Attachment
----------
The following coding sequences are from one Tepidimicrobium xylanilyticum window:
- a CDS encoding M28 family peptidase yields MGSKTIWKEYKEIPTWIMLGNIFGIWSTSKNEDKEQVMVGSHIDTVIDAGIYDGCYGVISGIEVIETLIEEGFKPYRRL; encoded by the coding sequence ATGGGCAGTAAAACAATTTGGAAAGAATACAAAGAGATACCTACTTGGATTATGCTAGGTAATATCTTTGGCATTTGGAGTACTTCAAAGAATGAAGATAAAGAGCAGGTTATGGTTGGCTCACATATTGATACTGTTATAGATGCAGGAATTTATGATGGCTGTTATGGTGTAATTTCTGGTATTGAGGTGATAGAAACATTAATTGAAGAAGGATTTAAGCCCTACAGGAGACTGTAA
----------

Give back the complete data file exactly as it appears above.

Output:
The following coding sequences are from one Tepidimicrobium xylanilyticum window:
- a CDS encoding M28 family peptidase yields MGSKTIWKEYKEIPTWIMLGNIFGIWSTSKNEDKEQVMVGSHIDTVIDAGIYDGCYGVISGIEVIETLIEEGFKPYRRL; encoded by the coding sequence ATGGGCAGTAAAACAATTTGGAAAGAATACAAAGAGATACCTACTTGGATTATGCTAGGTAATATCTTTGGCATTTGGAGTACTTCAAAGAATGAAGATAAAGAGCAGGTTATGGTTGGCTCACATATTGATACTGTTATAGATGCAGGAATTTATGATGGCTGTTATGGTGTAATTTCTGGTATTGAGGTGATAGAAACATTAATTGAAGAAGGATTTAAGCCCTACAGGAGACTGTAA